When kidney disease is diagnosed early, during microalbuminuria, several treatments may keep kidney disease from getting worse. Having larger amounts of protein in the urine is called macroalbuminuria. When kidney disease is caught later during macroalbuminuria, end-stage renal disease, or ESRD, usually follows.
In time, the stress of overwork causes the kidneys to lose their filtering ability. Waste products then start to build up in the blood. Finally, the kidneys fail. This failure, ESRD, is very serious. A person with ESRD needs to have a kidney transplant or to have the blood filtered by machine (dialysis).
Who Gets Kidney Disease?
Not everyone with diabetes develops kidney disease. Factors that can influence kidney disease development include genetics, blood sugar control, and blood pressure.
The better a person keeps diabetes and blood pressure under control, the lower the chance of getting kidney disease.
What are the Symptoms?
The kidneys work hard to make up for the failing capillaries so kidney disease produces no symptoms until almost all function is gone. Also, the symptoms of kidney disease are not specific. The first symptom of kidney disease is often fluid buildup. Other symptoms of kidney disease include loss of sleep, poor appetite, upset stomach, weakness, and difficulty concentrating.
It is vital to see a doctor regularly. The doctor can check blood pressure, urine (for protein), blood (for waste products), and organs for other complications of diabetes.
How Can I Prevent It?
Diabetic kidney disease can be prevented by keeping blood sugar in your target range. Research has shown that tight blood sugar control reduces the risk of microalbuminuria by one third. In people who already had microalbuminuria, the risk of progressing to macroalbuminuria was cut in half. Other studies have suggested that tight control can reverse microalbuminuria.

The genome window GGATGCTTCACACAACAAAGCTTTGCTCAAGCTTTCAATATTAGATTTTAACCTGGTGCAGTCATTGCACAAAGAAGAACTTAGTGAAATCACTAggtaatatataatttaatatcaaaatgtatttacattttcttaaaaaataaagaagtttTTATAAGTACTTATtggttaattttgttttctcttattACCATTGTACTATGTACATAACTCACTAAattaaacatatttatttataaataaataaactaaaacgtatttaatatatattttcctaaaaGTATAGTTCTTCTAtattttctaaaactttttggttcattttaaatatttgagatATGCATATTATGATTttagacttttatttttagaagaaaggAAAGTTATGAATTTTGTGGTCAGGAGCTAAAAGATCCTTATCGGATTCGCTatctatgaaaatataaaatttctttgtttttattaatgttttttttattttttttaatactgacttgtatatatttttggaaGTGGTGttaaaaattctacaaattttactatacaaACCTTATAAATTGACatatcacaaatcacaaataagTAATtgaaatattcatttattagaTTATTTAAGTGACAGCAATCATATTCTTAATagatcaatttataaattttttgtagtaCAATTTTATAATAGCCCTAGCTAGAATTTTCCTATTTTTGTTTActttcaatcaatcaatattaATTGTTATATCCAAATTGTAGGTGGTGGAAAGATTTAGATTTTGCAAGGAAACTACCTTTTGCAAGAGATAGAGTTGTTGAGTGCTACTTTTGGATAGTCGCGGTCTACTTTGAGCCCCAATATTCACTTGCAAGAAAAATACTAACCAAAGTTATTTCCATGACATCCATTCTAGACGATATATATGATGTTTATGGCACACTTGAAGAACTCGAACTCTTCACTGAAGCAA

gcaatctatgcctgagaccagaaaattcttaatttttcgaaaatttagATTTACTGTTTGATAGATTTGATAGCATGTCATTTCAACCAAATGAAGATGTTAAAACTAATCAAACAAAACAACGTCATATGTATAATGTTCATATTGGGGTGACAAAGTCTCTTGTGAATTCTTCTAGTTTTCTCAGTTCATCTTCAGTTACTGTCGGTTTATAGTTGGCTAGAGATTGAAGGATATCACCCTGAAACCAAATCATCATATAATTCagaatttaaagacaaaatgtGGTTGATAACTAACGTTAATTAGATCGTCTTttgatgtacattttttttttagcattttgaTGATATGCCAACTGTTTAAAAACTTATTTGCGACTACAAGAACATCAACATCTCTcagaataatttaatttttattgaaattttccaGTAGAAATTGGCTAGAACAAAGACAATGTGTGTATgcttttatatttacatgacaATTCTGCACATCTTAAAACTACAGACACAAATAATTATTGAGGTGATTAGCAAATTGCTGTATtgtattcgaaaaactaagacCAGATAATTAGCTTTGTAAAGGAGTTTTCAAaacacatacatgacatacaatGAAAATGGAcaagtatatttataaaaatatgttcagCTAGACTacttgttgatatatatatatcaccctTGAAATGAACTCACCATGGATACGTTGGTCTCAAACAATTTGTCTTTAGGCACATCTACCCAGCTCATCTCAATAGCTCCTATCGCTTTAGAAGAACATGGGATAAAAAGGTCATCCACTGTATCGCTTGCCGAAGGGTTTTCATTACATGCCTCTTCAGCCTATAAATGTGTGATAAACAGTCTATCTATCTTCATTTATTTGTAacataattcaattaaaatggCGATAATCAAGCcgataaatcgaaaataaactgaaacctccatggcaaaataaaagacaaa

Treatments for Kidney Disease
Self-care: Important treatments for kidney disease are tight control of blood glucose and blood pressure. Blood pressure has a dramatic effect on the rate at which the disease progresses. Even a mild rise in blood pressure can quickly make kidney disease worsen. Four ways to lower your blood pressure are losing weight, eating less salt, avoiding alcohol and tobacco, and getting regular exercise.
Drugs: When these methods fail, certain medicines may be able to lower blood pressure. There are several kinds of blood pressure drugs, however, not all are equally good for people with diabetes. Some raise blood sugar levels or mask some of the symptoms of low blood sugar. Doctors usually prefer people with diabetes to take blood pressure drugs called ACE inhibitors.ACE inhibitors are recommended for most people with diabetes, high blood pressure and kidney disease. Recent studies suggest that ACE inhibitors, which include captopril and enalapril, slow kidney disease in addition to lowering blood pressure. In fact, these drugs are helpful even in people who do not have high blood pressure.
Diet: Another treatment some doctors use with macroalbuminuria is a low-protein diet. Protein seems to increase how hard the kidneys must work. A low-protein diet can decrease protein loss in the urine and increase protein levels in the blood. Never start a low-protein diet without talking to your health care team.
Once kidneys fail, dialysis is necessary. The person must choose whether to continue with dialysis or to get a kidney transplant. This choice should be made as a team effort. The team should include the doctor and diabetes educator, a nephrologist (kidney doctor), a kidney transplant surgeon, a social worker, and a psychologist.